Patch of Land Lending, LLC v. Dynamic Real Estate, LLC et al
MEMORANDUM Order. Signed by the Honorable Milton I. Shadur on 1/25/2017:Mailed notice(clw, )
IN THE UNITED STATES DISTRICT COURT
FOR THE NORTHERN DISTRICT OF ILLINOIS
PATCH OF LAND LENDING, LLC,
a Delaware limited liability company,
successor by its assignment from PATCH
OF LAND, INC., etc.,
DYNAMIC REAL ESTATE, LLC,
a Wyoming limited liability company, et al.,
Case No. 17 C 389
Patch of Land Lending, LLC ("Patch of Land") has filed this action to foreclose a
mortgage and recover on the related promissory note and commercial guaranty by joining a host
of defendants in its Complaint, which seeks to invoke diversity of citizenship as the predicate for
federal subject matter jurisdiction. But although Patch of Land's counsel have been meticulous
in identifying the states of citizenship of virtually all named defendants as well as its own
citizenship, its counsel have not thought through the concept of diversity in its entirety.
In that respect the flaw in the Complaint is in counsel's inclusion of defendants identified
as "Unknown Owners," "Non-Record Lien Claimants" and three "Doe" defendants -- "John
Doe," "Jane Doe" and "Doe Corp." among the targeted defendants. In that respect this Court had
occasion, more than three decades ago, to hold that such usage fails to satisfy the requirement of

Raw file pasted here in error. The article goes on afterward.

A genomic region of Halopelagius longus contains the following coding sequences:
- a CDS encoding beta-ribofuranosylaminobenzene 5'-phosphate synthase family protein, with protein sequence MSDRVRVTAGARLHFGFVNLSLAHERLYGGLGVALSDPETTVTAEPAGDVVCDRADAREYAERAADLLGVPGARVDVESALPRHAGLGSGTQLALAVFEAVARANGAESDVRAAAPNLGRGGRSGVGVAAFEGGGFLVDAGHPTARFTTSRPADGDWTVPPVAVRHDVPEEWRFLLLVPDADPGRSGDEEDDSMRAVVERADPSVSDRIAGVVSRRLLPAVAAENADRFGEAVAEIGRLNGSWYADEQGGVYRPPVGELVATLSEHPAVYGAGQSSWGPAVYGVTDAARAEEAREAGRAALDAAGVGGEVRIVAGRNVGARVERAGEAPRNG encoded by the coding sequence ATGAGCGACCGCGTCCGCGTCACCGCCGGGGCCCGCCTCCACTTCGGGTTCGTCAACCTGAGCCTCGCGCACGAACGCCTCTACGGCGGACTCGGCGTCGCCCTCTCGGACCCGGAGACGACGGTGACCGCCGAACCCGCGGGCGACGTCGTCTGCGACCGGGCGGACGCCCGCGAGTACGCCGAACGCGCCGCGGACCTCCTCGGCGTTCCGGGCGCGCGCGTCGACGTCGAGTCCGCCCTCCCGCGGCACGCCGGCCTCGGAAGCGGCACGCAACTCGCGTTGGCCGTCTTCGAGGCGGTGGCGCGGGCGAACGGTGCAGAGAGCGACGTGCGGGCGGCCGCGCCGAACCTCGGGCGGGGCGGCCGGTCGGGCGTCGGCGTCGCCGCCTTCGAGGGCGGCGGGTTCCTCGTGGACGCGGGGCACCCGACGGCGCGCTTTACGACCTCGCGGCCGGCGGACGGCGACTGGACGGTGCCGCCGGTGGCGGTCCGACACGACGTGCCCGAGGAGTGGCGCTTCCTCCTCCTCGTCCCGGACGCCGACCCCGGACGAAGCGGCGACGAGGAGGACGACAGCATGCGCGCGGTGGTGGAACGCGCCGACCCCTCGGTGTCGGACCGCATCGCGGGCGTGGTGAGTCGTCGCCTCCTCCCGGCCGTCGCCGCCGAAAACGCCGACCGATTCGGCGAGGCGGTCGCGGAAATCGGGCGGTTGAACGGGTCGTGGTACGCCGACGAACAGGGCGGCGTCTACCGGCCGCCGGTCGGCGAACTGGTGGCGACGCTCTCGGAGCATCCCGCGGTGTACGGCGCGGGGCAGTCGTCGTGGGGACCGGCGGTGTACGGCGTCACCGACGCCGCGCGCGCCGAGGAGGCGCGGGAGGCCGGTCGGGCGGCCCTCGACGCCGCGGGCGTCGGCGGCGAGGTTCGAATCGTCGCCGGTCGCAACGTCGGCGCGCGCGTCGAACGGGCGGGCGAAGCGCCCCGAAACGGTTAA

complete diversity as announced more than two centuries ago in Strawbridge v. Curtiss, 7 U.S.
(3 Cranch) 267 (1806) -- see this Court's brief opinion in John Hancock Mut. Life Ins. Co. v.
Central Nat'l Bank in Chicago, 555 F. Supp. 1026 (N.D. Ill. 1983). That was the first case in this
Seventh Circuit to have addressed that problem, and it remains good law today.
Because Patch of Land's counsel have mistakenly (though certainly unintentionally)
failed in their obligation to establish complete diversity and hence federal subject matter
jurisdiction, both the Complaint and this action must be and are dismissed. This dismissal is of
course without prejudice to Patch of Land's counsel pursuing the same remedies in a state court
of competent jurisdiction.
Just a few words are worth adding about the regrettable result that had to be reached here.
What has been said in this memorandum order is not at all fatal to the continuing development of
the substantial cottage industry of pursuing mortgage foreclosures in the federal court system.
As this Court was aware in its own law practice that included such foreclosure cases and that
ended just a few years before it decided State Farm as a judge (it had left the practice of law in
1980), the key to assuring federal diversity jurisdiction at that time was the workout of
arrangements with title insurers to issue clean title policies without the need to join unknown
defendants. That may still be the most feasible solution today, although other courses of action
may well have been developed in the interim.
Milton I. Shadur
Senior United States District Judge
Date: January 25, 2017
Disclaimer: Justia Dockets & Filings provides public litigation records from the federal appellate and district courts. These filings and docket sheets should not be considered findings of fact or liability, nor do they necessarily reflect the view of Justia.
Why Is My Information Online?